Nose: Smoke, leather and oak are the easiest notes to pull out. Underneath, there’s a simmer of cinnamon, caramel, apple cider and toasted nuts. Much like Barterhouse, this has a wonderfully developed and interesting nose.
Palate: Lots of oak and some notes of rye. Minor hints of dried fruit, like cherries and apples and tiny (and I mean tiny) amount of chocolate can be tasted.
Finish: This medium length finish packs a flavor punch in its first half, followed by a very dry finish that lingers far too long. It tastes higher proof than it is, much more so than the other Orphan Barrel releases. Again, minor notes of rye and bitter chocolate can be tasted.
Uniqueness: You simply don’t see a lot of high aged bourbons anymore. So when you do, they’re always so fascinating. From what many master distillers say, it’s a pretty fine line between developing a well aged bourbon with nuanced flavors and a bourbon that's over aged and over oaked. When a new high aged bourbon hits the market, tasting it is always an interesting experience.
First off, Rhetoric doesn’t taste as “watered down” as Barterhouse did. Any positive flavor notes Barterhouse had were undone by its low proof point. Rhetoric on the other hand has a more intense oak kick and a dry finish that stays with you. If aging is done right and the oak is balanced with the other flavor notes, you can have a winner on your hands (e.g. Parker’s 27 year, Sazerac 18, Pappy 20, Van Winkle Rye). Unfortunately, this is not the case with Rhetoric. It borders on too much oak that causes the finish to be much too dry and drum out any other flavors it may have had.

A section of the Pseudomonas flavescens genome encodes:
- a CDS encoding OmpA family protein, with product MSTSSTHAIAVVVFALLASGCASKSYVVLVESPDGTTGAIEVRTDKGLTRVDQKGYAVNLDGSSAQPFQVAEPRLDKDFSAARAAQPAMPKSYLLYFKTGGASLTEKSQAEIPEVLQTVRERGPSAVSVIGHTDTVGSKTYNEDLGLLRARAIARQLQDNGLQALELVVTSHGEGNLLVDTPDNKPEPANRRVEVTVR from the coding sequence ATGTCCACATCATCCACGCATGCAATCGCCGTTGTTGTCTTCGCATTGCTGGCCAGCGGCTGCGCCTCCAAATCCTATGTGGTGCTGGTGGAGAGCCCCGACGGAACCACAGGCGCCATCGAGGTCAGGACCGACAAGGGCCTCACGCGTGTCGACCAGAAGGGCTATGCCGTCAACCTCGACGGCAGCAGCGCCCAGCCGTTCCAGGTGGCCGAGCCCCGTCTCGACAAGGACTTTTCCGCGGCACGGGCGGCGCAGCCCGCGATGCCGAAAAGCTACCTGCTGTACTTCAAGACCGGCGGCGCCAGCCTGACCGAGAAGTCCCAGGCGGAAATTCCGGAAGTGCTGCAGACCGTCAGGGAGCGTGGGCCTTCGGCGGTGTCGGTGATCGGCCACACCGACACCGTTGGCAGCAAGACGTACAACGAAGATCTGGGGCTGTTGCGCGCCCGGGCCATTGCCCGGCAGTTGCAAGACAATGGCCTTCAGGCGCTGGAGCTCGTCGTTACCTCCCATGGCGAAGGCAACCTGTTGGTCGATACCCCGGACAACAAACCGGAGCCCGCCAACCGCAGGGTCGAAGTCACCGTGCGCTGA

Value: Released at a $10 premium over Barterhouse, both of these 20 year old bourbons don’t quite satisfy as much as their price warrants. I’ll ask myself again what I asked in my Barterhouse review: Did I feel I paid too much for it? Yes. Did I feel ripped off? In this case, Yes. Chasing old American whiskey has become an addiction for many. Master distillers time and time again state that bourbon reaches its “sweet spot” around 9-10 years, yet consumers can’t help themselves chasing that high age statement. Comparable to other high aged bourbons on the market, Rhetoric is priced lower than most, but the quality just isn't there. Truthfully, any one of the bourbons in our “Best $20-$40 Bourbons” series of articles is a better buy than this.
Overall: Right now in the bourbon marketplace we just don’t see many hyper aged bourbons. The issue with Rhetoric is that the oak overpowers the entire experience, and although it doesn’t completely ruin it, it keeps it from being something truly great. If Diageo continue with their plan to keep aging this and releasing a year older version for the next 5 years, I just don’t see how this is going to get any better. If you have a taste for heavy oak bourbon, give Rhetoric a shot, otherwise this is a pass.
To sum it up: Oak overpowers other flavors and leaves an overly dry aftertaste.
-Eric - Reviewed: 7/2014
4 - 6